Third Section of "Pearls A Natural History": Central Gallery

Here one can view a replica of the Pearl of Allah, a natural pearl weighing over 14 pounds and the size of a man's head. This multimillion dollar pearl rested inside its huge mother clam.

(I've often wondered what this pearl's "mother" looked like.)

A lovely pearl and gem brooch of Queen Victoria's, a gift from Prince Albert for their 3rd wedding anniversary in 1843, solidifies the fact of a long standing alliance between pearls and royalty.

Pearls of the Americas from the Mississippi River are showcased in this creative chrysanthemum brooch (1904) made of gold, platinum and diamonds by the Tiffany & Company.

It's very likely that these pearls were found locally in Muscatine, Iowa during the button industry's heyday when so many pearls were found that buyers bought them by the pound from clammers.

Also in the central gallery of "Pearls A Natural History" is a pearl and shell studded tree illustrating the relationships among pearl-producing organisms.

Fourth Section of "Pearls A Natural History": Marine Pearls

Here is an unusual video clip of a Queen Conch leaping deep in the Caribbean waters along with conch pearls in a variety of colors.

La Paz pearl objects such as a 3rd century carved La Paz pendant form Ecuador and an 1875 spider brooch of black La Paz pearl are displayed next to La Paz oysters.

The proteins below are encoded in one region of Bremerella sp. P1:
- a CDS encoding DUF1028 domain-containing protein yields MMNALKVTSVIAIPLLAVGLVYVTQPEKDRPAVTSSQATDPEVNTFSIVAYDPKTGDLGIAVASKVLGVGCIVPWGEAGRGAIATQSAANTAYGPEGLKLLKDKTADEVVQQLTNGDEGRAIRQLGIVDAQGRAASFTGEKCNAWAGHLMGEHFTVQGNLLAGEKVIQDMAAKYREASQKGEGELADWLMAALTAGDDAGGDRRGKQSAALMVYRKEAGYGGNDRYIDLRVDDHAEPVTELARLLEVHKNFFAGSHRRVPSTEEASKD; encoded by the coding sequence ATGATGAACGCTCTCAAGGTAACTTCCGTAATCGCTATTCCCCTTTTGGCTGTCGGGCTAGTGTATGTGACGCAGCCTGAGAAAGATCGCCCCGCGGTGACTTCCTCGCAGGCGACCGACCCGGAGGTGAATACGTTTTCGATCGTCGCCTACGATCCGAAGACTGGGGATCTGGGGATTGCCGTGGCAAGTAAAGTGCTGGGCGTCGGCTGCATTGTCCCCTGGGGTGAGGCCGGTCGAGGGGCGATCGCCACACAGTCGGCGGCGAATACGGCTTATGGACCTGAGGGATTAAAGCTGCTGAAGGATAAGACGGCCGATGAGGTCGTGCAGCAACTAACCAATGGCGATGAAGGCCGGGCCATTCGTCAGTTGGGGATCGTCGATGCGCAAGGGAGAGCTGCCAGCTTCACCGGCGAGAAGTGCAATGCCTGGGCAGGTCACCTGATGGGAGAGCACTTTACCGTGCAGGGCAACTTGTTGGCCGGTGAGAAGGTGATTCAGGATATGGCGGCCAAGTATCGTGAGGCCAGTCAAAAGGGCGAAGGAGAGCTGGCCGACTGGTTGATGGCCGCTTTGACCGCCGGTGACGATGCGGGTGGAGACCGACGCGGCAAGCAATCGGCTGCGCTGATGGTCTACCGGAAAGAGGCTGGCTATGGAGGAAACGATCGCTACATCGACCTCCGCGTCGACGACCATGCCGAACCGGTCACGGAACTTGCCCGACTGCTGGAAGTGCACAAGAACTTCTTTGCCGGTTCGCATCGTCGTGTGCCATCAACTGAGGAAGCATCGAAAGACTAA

This festoon necklace of large, high-quality, rare, natural marine pearls was designed by Jacques Cartier in Paris in 1911.

Fifth Section of "Pearls A Natural History": Freshwater Pearls

Imagine my surprise as I turned to corner to enter this section to see an over-sized photo of the familiar Beopple Pearl Girl advertisement from Muscatine and a display area devoted to Muscatine, Iowa, Former Pearl Button Capital of the World.

Here I was in Tokyo, and learning about my home town.

Along with a button cutting machine, there were large photos of John Beopple cutting button blanks and workroom photos.

Galvanized buckets were filled with button blanks and cut shells with several buttons on cards on the walls.

On the shelf above it all were a pair of button covered boots.

These reminded me more of the London Pearlies than of Muscatine, but were included here.

American mussels still play an important roll in pearl production as the nuclei for many cultured pearls being grown today and a video explains this.